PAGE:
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Annewieke W van den Beld, Olga D Carlson, Maire E Doyle, Dimitris Rizopoulos, Luigi Ferrucci, Aart Jan van der Lely and Josephine M Egan

Objective

Insulin-like growth factor-binding protein-2 (IGFBP-2) concentrations are low in subjects with metabolic syndrome and type 2 diabetes. Intriguingly, recent studies have demonstrated an association between high IGFBP-2 concentrations and increased mortality not only in populations with certain types of cancer, but also in relatively healthy populations. We evaluated the role of IGFBP-2 in relation to BMI and mortality.

Design and Participants

BMI, insulin sensitivity, insulin-like growth factor 1 (IGF-I) and IGFBP-2 were assessed repeatedly in 539 participants of the Baltimore Longitudinal Study of Aging around the ages of 55, 65 and 75 years.

Results

IGFBP-2 concentrations positively correlated with insulin sensitivity and inversely with BMI, both at baseline and follow-up. Independent of IGF-I, sex, BMI and insulin sensitivity, circulating IGFBP-2 levels positively correlated with age (P < 0.001). Changes over time in BMI were associated with an inverse correlation in IGFBP-2 concentrations. Furthermore, we found indications of a relationship between low baseline IGFBP-2 levels and mortality. Remarkably, after adjustment for insulin sensitivity, the opposite association was found, as a unit increase of log(IGFBP2) was associated with an increase in the log hazard by 1.43 (95% CI: 0.3–2.6). This accounted for both baseline (P = 0.02) as well as serial (P < 0.001) measurements of IGFBP2. Finally, in this longitudinal study, we found that IGF-I concentrations increased with age (0.82 ± 0.2 (µg/L)/year, P < 0.001).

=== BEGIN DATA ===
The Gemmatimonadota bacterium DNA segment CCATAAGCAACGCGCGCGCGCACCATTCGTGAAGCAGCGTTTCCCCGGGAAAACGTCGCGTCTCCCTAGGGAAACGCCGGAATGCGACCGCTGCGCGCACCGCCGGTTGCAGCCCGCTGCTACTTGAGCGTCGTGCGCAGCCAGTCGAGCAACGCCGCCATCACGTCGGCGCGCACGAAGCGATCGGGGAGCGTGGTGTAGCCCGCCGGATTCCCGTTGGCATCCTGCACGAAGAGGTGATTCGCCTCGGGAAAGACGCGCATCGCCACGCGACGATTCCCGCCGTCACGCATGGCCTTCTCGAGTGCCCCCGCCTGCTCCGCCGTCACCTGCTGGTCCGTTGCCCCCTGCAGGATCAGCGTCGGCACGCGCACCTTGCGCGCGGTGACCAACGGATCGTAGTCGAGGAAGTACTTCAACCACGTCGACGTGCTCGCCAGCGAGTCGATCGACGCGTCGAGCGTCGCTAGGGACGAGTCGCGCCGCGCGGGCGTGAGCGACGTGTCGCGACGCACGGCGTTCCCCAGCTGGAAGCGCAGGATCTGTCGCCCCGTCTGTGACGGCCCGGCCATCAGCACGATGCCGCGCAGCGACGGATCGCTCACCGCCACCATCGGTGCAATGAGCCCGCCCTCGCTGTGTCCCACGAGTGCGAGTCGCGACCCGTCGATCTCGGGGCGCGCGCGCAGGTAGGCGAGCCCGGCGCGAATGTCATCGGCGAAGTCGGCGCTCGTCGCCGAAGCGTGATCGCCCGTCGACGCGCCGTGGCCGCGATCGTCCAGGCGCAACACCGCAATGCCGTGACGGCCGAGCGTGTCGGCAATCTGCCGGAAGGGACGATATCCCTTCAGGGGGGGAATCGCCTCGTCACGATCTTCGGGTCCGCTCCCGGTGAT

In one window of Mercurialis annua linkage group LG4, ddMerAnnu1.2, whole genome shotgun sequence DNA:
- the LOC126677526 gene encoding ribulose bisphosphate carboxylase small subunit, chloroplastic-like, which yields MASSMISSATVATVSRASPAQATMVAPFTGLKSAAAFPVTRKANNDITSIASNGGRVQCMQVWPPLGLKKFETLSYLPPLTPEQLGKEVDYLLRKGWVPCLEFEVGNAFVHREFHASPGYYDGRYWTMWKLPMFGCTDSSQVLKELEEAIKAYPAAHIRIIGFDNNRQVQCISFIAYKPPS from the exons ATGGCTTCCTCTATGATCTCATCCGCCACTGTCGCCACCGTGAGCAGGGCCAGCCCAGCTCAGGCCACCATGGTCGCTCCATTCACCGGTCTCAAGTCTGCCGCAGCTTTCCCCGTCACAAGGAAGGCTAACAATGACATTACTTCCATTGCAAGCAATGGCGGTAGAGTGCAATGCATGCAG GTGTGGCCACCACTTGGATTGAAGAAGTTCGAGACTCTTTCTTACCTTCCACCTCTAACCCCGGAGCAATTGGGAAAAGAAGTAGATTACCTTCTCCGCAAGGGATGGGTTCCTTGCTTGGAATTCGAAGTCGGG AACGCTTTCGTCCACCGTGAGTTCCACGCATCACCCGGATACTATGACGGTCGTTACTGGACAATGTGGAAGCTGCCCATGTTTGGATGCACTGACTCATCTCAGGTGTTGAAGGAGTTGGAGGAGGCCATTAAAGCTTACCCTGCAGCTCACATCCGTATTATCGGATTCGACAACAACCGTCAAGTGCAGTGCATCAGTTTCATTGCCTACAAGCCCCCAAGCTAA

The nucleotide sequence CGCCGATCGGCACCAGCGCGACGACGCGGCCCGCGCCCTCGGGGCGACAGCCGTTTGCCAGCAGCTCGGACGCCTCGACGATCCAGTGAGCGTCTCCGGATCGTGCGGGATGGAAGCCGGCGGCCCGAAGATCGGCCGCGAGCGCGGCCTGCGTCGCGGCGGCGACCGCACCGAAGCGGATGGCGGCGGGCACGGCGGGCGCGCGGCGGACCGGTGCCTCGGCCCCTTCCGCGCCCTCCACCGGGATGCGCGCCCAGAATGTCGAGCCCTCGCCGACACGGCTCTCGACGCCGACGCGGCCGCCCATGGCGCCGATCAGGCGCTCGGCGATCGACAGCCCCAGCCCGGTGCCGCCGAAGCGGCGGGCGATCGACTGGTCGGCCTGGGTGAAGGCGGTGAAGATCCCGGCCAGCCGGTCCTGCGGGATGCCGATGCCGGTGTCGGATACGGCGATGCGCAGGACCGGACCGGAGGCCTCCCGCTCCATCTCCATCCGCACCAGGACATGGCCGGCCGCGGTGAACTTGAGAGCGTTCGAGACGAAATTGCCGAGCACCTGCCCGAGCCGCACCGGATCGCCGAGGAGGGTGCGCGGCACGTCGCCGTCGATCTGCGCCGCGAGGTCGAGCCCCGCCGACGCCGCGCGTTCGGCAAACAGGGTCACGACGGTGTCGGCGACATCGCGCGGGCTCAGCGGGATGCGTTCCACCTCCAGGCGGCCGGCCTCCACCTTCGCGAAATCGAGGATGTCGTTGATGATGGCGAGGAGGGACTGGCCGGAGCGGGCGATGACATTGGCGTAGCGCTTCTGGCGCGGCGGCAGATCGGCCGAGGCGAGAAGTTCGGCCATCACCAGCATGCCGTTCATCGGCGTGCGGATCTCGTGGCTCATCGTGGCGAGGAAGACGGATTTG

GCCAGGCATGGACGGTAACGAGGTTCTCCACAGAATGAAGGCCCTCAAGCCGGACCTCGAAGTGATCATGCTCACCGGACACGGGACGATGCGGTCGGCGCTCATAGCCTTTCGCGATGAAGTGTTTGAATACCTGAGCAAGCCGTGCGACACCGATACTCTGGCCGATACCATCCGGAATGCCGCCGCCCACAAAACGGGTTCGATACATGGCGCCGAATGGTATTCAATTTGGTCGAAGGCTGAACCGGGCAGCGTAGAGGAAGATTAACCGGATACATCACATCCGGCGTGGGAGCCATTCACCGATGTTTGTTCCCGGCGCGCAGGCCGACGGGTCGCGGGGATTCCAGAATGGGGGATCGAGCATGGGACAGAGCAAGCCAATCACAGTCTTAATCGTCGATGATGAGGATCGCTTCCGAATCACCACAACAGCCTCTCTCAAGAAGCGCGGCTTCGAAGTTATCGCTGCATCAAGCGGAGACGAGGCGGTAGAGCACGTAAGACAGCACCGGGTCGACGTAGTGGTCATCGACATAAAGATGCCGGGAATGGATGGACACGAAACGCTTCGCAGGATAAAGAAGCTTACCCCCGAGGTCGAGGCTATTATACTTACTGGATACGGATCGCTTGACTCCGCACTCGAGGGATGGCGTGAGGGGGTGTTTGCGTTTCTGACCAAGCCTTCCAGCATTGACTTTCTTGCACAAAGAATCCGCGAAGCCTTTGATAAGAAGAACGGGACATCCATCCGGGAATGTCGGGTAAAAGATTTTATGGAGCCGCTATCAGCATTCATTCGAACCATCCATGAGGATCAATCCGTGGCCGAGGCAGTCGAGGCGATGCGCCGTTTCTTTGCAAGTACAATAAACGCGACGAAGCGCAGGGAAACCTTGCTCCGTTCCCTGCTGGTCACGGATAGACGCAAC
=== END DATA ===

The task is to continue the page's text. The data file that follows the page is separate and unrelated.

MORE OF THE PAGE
Conclusion

This is the first study investigating the relationship between IGFBP-2 levels and age in a longitudinal setting. Serum IGFBP-2 levels increase with age after the age of 50 years and evolve in parallel with insulin sensitivity. IGFBP-2 may therefore be a potential marker for insulin sensitivity. We further show that IGFBP-2 levels can predict mortality in this aging population. However, its predictive value for mortality can only be interpreted in relation to insulin sensitivity. After adjustment for insulin sensitivity, high IGFBP-2 levels are predictive of increased mortality.